Thursday, March 18, 2010

How did you get to be well read?

This question occasionally after people have known me for a few months, because I have a strong habit of making references to this and to that. I don't answer it very often.

The explanation is really very simple. I'm not well read at all. I'm just good at looking that way. I haven't read most of the books I'm familiar with. I don't have the depth or thoroughness of a classical education, or even simply of a dedicated reading program. And along with all the books I haven't read at all are the books I've only half-read: Les Miserables, The Sun also Rises, God in Search of Man... My apparent erudition comes largely from a few semi-encyclopedic, scattershot collections I've flipped through over the years: The Jewish 100, An Incomplete Education, a book my mother had with pictures and essay of great works of art in the Western tradition that I would sit with for hours as a child.

But this answer may just raise more questions: Why develop a passing familiarity with so many things? Isn't depth of understanding more fulfilling? And why read such collections so urgently at such a young age.

The answer to these questions is even more simple, and I share it far less.

I was raised by wolves.

But no ordinary wolves. No, these were highly intellectual wolves, for whom a pup unable to converse about Early Romantic Literature was a disgrace and a liability, fit only to be left alone to starve in the cold, harsh world of academia. From my earliest days, appearing well read was a matter of life and death.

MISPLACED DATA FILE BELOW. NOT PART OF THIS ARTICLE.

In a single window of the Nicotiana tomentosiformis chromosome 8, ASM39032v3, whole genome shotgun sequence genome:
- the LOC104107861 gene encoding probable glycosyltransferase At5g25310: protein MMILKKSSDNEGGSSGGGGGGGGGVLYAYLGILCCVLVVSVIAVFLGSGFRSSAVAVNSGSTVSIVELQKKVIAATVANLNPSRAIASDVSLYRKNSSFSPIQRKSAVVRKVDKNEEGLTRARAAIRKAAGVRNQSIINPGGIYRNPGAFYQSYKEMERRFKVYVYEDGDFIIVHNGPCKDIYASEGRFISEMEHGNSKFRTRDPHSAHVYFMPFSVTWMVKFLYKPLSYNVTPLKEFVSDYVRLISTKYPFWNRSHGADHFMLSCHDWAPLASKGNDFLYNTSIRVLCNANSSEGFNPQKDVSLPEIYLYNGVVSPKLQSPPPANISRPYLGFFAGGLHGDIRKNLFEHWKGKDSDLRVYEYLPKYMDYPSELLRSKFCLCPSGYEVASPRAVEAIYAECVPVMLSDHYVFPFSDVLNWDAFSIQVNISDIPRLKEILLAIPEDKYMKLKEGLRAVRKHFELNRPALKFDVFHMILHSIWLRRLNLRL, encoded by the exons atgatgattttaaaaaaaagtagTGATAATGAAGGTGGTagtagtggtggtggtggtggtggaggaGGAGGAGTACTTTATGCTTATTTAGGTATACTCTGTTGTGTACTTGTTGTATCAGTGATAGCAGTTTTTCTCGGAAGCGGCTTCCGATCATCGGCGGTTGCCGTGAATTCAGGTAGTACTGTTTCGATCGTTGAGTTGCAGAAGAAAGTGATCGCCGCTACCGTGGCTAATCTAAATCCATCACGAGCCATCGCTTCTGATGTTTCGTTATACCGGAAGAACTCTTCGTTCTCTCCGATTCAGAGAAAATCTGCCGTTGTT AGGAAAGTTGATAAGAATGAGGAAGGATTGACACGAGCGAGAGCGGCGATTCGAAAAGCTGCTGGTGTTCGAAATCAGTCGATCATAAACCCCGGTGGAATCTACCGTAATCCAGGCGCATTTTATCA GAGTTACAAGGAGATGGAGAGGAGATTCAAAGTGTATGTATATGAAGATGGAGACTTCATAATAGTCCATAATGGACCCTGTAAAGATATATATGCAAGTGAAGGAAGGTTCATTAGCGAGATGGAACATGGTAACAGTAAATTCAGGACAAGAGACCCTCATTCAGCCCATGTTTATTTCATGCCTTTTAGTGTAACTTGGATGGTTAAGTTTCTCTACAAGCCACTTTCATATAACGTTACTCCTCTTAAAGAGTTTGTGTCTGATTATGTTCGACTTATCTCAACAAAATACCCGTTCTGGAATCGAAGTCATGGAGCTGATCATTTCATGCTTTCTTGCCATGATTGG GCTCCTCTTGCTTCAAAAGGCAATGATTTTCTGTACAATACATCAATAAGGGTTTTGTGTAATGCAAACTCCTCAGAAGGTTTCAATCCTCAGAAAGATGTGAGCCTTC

It is fortunate, then, that I found so much pleasure in a matter which was essential to my survival.

Tuesday, March 16, 2010

Is it really possible to complete a goal?

This question began my sister-in-law Nicole's g-mail status for several weeks. It continued, "The anticipation, work, and dedication is so all-encompassing that the completion still feels incomplete."

I know what she means. It's part of what I felt when I finished my Eagle Scout.

I wrote an essay about it, at the time, trying to make sense of how far I'd come and where I was going, trying to understand how something "finished" could still feel so far from done. I went through about four or five giant outlines, and then wrote the final draft in one crazy weekend, after coming home from a Model United Nations conference in Illinois.

I was looking at that essay a few weeks ago, because I was going to link to it on my other blog. And as I read it, I realized that if I wrote it now, it would be a different essay. And I wanted to sit down right then with my outlines and start it all over again. But that's my past. I have other essays to write. Maybe, someday, it will be time for me to come back to it.

Wednesday, March 3, 2010

Why make new mistakes when you can just perfect the old ones?

Every week, I have economics homework due Thursday morning. It takes four hours, at least. Every Wednesday, I suddenly remember that it's due the next day. Every Wednesday night, I'm up past two.

This is the seventh week. You'd think I woulda learned.